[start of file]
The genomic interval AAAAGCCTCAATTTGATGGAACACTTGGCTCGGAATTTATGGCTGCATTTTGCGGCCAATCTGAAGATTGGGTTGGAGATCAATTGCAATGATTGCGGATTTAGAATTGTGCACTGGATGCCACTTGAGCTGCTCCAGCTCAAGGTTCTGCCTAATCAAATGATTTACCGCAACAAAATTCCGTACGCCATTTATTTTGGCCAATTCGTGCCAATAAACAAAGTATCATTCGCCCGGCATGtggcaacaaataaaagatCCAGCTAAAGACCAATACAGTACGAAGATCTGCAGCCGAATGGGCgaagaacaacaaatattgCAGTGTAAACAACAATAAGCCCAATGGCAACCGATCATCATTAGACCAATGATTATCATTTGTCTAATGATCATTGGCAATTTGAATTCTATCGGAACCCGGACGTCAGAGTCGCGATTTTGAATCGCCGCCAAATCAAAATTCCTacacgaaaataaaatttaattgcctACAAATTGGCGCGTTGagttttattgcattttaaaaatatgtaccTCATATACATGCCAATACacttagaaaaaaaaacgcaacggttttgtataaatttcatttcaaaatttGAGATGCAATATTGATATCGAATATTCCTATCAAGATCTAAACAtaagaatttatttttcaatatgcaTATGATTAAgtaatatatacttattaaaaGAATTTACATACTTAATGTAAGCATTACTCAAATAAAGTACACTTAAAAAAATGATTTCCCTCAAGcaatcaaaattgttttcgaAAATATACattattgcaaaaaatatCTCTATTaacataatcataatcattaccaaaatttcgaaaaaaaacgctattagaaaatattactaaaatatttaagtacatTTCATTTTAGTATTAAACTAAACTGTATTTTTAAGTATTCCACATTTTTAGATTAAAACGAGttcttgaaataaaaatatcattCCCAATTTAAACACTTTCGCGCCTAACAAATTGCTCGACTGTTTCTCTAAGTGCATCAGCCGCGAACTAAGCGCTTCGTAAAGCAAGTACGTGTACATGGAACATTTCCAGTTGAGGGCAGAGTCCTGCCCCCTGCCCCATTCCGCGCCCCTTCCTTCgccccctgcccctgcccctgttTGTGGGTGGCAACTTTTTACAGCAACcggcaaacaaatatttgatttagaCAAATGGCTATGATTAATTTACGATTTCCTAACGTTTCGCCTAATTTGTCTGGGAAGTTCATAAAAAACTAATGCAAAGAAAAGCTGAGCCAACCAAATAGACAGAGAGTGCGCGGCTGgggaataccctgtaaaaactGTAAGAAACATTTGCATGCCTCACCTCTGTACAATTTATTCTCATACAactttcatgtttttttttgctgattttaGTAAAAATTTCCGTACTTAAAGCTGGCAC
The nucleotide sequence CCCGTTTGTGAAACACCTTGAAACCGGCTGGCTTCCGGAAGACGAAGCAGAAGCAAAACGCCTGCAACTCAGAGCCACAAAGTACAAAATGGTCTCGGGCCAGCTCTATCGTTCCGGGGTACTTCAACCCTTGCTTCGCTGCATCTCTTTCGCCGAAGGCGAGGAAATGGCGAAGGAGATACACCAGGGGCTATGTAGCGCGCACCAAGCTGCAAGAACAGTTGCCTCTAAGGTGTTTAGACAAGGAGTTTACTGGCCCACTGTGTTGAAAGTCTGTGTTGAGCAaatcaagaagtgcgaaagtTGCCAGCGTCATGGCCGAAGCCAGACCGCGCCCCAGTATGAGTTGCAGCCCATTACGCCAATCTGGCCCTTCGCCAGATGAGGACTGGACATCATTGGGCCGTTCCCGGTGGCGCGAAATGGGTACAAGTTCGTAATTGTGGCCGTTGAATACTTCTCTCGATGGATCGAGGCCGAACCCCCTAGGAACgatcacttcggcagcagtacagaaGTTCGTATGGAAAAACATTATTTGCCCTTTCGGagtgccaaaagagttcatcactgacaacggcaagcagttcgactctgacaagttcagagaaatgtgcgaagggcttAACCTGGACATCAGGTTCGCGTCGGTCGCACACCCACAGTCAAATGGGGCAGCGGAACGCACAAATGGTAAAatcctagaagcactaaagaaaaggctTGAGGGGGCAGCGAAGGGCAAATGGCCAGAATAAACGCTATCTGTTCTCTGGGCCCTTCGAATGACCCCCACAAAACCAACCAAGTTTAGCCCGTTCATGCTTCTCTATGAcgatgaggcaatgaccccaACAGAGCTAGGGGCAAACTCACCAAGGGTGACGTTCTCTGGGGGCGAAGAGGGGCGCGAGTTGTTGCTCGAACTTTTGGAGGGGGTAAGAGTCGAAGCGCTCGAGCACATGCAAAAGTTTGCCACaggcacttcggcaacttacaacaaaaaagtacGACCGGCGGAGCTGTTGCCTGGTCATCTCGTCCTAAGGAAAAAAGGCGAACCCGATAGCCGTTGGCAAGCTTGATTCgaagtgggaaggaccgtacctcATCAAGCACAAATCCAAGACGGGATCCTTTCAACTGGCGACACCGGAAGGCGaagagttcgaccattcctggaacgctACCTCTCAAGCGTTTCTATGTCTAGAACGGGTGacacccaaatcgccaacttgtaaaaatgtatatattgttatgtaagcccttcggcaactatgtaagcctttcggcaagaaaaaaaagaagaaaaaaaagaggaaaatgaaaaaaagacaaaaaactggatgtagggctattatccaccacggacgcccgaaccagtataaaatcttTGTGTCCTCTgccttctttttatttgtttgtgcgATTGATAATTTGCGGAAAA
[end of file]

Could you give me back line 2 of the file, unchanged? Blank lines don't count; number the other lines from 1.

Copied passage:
The nucleotide sequence CCCGTTTGTGAAACACCTTGAAACCGGCTGGCTTCCGGAAGACGAAGCAGAAGCAAAACGCCTGCAACTCAGAGCCACAAAGTACAAAATGGTCTCGGGCCAGCTCTATCGTTCCGGGGTACTTCAACCCTTGCTTCGCTGCATCTCTTTCGCCGAAGGCGAGGAAATGGCGAAGGAGATACACCAGGGGCTATGTAGCGCGCACCAAGCTGCAAGAACAGTTGCCTCTAAGGTGTTTAGACAAGGAGTTTACTGGCCCACTGTGTTGAAAGTCTGTGTTGAGCAaatcaagaagtgcgaaagtTGCCAGCGTCATGGCCGAAGCCAGACCGCGCCCCAGTATGAGTTGCAGCCCATTACGCCAATCTGGCCCTTCGCCAGATGAGGACTGGACATCATTGGGCCGTTCCCGGTGGCGCGAAATGGGTACAAGTTCGTAATTGTGGCCGTTGAATACTTCTCTCGATGGATCGAGGCCGAACCCCCTAGGAACgatcacttcggcagcagtacagaaGTTCGTATGGAAAAACATTATTTGCCCTTTCGGagtgccaaaagagttcatcactgacaacggcaagcagttcgactctgacaagttcagagaaatgtgcgaagggcttAACCTGGACATCAGGTTCGCGTCGGTCGCACACCCACAGTCAAATGGGGCAGCGGAACGCACAAATGGTAAAatcctagaagcactaaagaaaaggctTGAGGGGGCAGCGAAGGGCAAATGGCCAGAATAAACGCTATCTGTTCTCTGGGCCCTTCGAATGACCCCCACAAAACCAACCAAGTTTAGCCCGTTCATGCTTCTCTATGAcgatgaggcaatgaccccaACAGAGCTAGGGGCAAACTCACCAAGGGTGACGTTCTCTGGGGGCGAAGAGGGGCGCGAGTTGTTGCTCGAACTTTTGGAGGGGGTAAGAGTCGAAGCGCTCGAGCACATGCAAAAGTTTGCCACaggcacttcggcaacttacaacaaaaaagtacGACCGGCGGAGCTGTTGCCTGGTCATCTCGTCCTAAGGAAAAAAGGCGAACCCGATAGCCGTTGGCAAGCTTGATTCgaagtgggaaggaccgtacctcATCAAGCACAAATCCAAGACGGGATCCTTTCAACTGGCGACACCGGAAGGCGaagagttcgaccattcctggaacgctACCTCTCAAGCGTTTCTATGTCTAGAACGGGTGacacccaaatcgccaacttgtaaaaatgtatatattgttatgtaagcccttcggcaactatgtaagcctttcggcaagaaaaaaaagaagaaaaaaaagaggaaaatgaaaaaaagacaaaaaactggatgtagggctattatccaccacggacgcccgaaccagtataaaatcttTGTGTCCTCTgccttctttttatttgtttgtgcgATTGATAATTTGCGGAAAA